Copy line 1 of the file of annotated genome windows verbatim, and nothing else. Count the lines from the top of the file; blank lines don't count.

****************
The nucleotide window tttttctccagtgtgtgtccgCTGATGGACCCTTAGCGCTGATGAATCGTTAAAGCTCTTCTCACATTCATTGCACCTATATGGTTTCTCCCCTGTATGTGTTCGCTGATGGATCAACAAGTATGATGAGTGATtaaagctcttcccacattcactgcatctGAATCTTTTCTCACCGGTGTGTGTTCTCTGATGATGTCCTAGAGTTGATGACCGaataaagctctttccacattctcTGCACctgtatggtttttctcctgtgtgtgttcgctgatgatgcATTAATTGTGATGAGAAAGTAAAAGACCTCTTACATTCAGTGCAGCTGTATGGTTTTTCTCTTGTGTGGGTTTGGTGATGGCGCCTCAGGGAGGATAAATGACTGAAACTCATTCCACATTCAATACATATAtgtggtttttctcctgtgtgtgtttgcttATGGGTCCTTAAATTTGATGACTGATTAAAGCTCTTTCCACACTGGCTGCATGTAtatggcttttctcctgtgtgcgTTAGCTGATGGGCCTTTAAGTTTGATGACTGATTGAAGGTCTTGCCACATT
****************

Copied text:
The nucleotide window tttttctccagtgtgtgtccgCTGATGGACCCTTAGCGCTGATGAATCGTTAAAGCTCTTCTCACATTCATTGCACCTATATGGTTTCTCCCCTGTATGTGTTCGCTGATGGATCAACAAGTATGATGAGTGATtaaagctcttcccacattcactgcatctGAATCTTTTCTCACCGGTGTGTGTTCTCTGATGATGTCCTAGAGTTGATGACCGaataaagctctttccacattctcTGCACctgtatggtttttctcctgtgtgtgttcgctgatgatgcATTAATTGTGATGAGAAAGTAAAAGACCTCTTACATTCAGTGCAGCTGTATGGTTTTTCTCTTGTGTGGGTTTGGTGATGGCGCCTCAGGGAGGATAAATGACTGAAACTCATTCCACATTCAATACATATAtgtggtttttctcctgtgtgtgtttgcttATGGGTCCTTAAATTTGATGACTGATTAAAGCTCTTTCCACACTGGCTGCATGTAtatggcttttctcctgtgtgcgTTAGCTGATGGGCCTTTAAGTTTGATGACTGATTGAAGGTCTTGCCACATT